Although my disagreements with Nat Hentoff on abortion eroded my degree of agreement with his columns, since 9/11 he has been a heroic voice for civil liberties. Add to that his reporting on the utterly misguided strategies for policing New York City public schools, which strip power from principals and treat ordinary kids like criminals, and you have two reasons why he has been one of the best reasons to read the Village Voice. But now that's over: the Voice has laid him off.
As the Times reported on the last day of 2008, Village Voice Media (a Phoenix-based outfit that changed its name after it bought the Voice) laid off Hentoff as part of its continuing effort to shrink the staff in a time of declining ad revenues.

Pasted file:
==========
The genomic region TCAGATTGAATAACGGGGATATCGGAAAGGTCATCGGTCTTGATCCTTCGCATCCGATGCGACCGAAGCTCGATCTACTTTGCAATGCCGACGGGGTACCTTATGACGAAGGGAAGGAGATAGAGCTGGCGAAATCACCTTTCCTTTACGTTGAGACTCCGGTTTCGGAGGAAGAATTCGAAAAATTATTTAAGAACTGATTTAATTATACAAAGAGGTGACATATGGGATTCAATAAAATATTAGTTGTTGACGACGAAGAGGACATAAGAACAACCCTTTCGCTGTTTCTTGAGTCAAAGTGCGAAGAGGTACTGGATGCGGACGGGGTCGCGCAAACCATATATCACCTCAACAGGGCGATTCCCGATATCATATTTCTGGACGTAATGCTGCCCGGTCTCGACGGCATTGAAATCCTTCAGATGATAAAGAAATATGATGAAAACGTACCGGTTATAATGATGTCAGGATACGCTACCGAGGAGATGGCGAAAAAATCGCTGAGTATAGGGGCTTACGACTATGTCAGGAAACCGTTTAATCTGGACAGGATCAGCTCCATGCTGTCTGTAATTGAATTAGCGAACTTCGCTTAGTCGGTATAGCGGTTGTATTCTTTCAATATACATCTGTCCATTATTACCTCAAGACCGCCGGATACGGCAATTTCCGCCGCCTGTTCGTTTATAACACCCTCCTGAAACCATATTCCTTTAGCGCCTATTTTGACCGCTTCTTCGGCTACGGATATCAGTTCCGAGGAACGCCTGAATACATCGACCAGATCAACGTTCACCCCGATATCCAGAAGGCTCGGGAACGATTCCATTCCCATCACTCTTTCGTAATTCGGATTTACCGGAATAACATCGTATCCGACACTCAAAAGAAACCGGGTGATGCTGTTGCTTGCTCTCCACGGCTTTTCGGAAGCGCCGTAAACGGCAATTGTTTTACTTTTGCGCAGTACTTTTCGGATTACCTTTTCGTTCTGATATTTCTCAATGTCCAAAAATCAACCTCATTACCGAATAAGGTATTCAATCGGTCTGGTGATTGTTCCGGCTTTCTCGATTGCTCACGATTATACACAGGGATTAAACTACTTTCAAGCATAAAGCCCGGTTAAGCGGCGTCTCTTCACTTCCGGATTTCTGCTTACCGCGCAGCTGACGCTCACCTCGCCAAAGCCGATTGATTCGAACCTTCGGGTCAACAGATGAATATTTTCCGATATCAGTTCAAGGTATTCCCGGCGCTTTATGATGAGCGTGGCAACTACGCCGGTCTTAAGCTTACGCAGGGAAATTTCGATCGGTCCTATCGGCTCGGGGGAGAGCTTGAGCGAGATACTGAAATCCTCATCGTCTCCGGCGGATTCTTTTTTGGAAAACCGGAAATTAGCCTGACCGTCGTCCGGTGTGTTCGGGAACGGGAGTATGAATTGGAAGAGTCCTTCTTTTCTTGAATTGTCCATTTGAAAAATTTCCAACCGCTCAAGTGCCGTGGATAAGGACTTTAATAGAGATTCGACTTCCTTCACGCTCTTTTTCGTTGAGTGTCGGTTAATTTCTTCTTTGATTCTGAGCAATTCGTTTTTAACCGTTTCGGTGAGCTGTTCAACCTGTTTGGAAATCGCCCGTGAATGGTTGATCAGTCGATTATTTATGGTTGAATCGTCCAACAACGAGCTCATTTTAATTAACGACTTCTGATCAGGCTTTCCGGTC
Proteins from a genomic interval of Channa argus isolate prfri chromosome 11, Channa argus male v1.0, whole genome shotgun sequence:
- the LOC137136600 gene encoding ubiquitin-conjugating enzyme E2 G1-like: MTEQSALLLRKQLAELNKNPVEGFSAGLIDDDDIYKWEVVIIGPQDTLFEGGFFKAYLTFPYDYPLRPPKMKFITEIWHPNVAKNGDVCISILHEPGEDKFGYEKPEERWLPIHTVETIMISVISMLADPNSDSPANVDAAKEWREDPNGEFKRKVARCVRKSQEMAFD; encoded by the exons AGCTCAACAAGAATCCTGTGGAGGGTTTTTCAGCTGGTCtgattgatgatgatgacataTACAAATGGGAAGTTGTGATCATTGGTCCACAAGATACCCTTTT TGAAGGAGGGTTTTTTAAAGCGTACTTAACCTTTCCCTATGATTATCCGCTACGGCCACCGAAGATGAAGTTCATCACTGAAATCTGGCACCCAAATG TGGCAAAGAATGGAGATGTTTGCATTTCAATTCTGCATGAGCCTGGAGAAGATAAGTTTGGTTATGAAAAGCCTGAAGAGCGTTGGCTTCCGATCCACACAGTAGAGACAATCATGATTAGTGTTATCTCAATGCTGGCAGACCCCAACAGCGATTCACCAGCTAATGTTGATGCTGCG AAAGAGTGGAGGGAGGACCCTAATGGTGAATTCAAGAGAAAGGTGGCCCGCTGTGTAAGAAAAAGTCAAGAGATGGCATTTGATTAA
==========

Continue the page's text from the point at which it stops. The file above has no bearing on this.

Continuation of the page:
Time are tight everywhere in newspapers, but Hentoff was more than a living link with the old Voice, which was a vastly better paper than the one given away today. He remains a strong voice for civil liberties in an age when we need to think hard about getting the right balance between freedom, order and security. Hentoff will go one writng, but the Voice will be poorer without him.